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Stress imaging in congenital cardiac disease

Published online by Cambridge University Press:  23 October 2009

Daniëlle Robbers-Visser
Affiliation:
Department of Paediatrics, Division of Cardiology, Erasmus MC – Sophia Children’s Hospital, Rotterdam, the Netherlands Department of Radiology, Erasmus MC, Rotterdam, the Netherlands
Saskia E. Luijnenburg
Affiliation:
Department of Paediatrics, Division of Cardiology, Erasmus MC – Sophia Children’s Hospital, Rotterdam, the Netherlands Department of Radiology, Erasmus MC, Rotterdam, the Netherlands
Jochem van den Berg
Affiliation:
Department of Paediatrics, Division of Cardiology, Erasmus MC – Sophia Children’s Hospital, Rotterdam, the Netherlands Department of Radiology, Erasmus MC, Rotterdam, the Netherlands
Adriaan Moelker
Affiliation:
Department of Radiology, Erasmus MC, Rotterdam, the Netherlands
Willem A. Helbing*
Affiliation:
Department of Paediatrics, Division of Cardiology, Erasmus MC – Sophia Children’s Hospital, Rotterdam, the Netherlands Department of Radiology, Erasmus MC, Rotterdam, the Netherlands
*
Correspondence to: W.A. Helbing, MD, PhD, Erasmus MC – Sophia Children’s Hospital, Department of Paediatrics, Division of Cardiology, Sp-2429, PO box 2060, 3000 CB Rotterdam, The Netherlands. Tel: +31-10-7036264; Fax: +31-10-7036772; E-mail: w.a.helbing@erasmusmc.nl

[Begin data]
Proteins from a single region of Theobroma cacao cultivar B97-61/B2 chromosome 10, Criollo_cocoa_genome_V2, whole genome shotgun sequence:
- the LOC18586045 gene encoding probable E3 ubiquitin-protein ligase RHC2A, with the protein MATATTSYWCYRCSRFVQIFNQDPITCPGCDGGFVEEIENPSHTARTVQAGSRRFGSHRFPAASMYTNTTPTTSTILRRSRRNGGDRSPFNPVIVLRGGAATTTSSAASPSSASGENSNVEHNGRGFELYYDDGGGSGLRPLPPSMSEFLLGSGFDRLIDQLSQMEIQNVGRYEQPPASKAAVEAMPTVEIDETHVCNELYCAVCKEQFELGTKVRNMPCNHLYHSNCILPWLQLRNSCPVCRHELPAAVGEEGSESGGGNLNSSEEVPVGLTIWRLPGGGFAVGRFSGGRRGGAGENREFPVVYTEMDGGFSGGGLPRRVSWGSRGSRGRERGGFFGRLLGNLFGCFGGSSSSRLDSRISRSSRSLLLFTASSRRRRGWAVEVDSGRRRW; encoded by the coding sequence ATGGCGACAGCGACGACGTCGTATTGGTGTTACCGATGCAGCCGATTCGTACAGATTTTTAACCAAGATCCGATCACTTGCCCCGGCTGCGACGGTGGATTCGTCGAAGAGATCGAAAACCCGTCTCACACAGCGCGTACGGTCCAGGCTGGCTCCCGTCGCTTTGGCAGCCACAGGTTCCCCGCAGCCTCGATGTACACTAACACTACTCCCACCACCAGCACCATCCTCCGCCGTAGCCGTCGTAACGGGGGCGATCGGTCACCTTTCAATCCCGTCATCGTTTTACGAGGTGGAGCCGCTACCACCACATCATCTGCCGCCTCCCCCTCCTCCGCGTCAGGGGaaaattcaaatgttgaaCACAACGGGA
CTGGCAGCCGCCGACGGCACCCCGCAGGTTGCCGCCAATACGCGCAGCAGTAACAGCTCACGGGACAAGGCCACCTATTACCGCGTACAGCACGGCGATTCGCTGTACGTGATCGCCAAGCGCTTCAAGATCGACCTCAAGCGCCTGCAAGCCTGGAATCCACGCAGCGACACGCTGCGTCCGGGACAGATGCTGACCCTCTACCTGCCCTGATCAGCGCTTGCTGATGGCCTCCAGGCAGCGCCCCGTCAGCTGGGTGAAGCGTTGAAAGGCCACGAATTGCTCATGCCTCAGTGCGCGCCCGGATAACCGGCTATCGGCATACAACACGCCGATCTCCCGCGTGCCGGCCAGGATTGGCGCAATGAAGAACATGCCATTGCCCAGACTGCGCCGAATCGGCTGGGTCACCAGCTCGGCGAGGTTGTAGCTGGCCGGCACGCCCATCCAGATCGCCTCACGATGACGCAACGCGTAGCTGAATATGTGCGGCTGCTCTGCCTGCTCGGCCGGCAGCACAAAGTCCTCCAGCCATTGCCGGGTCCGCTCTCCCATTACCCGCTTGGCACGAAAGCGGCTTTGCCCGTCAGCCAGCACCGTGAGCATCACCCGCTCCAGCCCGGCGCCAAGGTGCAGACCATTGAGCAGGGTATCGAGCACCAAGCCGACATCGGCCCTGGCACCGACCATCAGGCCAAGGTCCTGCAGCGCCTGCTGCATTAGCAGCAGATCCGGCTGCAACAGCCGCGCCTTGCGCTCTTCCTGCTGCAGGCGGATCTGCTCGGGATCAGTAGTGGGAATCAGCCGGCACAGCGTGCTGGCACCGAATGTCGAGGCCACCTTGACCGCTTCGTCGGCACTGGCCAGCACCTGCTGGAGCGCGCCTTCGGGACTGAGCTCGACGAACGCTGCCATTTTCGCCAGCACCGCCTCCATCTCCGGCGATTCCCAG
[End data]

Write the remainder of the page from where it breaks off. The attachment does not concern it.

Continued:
Abstract

In patients with coronary arterial disease, stress imaging is able to demonstrate abnormalities in the motion of the ventricular walls, and abnormalities in coronary arterial perfusion not apparent at rest. It can also provide information on prognostic factors. In patients with congenitally malformed hearts, stress imaging is used to determine contractile reserve, abnormalities of mural motion, and global systolic function, but also to assess diastolic and vascular function. In most of these patients, stress is usually induced using pharmacological agents, mainly dobutamine given in varying doses. The clinical usefulness of abnormal responses to the stress induced in such patients has to be addressed in follow-up studies. The abnormal stress might serve as surrogate endpoints, predicting primary endpoints at an early stage, which are useful for stratification of risk in this population of growing patients. We review here the stress imaging studies performed to date in patients with congenitally malformed hearts, with a special emphasis on echocardiography and cardiac magnetic resonance imaging.

Type
Review
Copyright
Copyright © Cambridge University Press 2009

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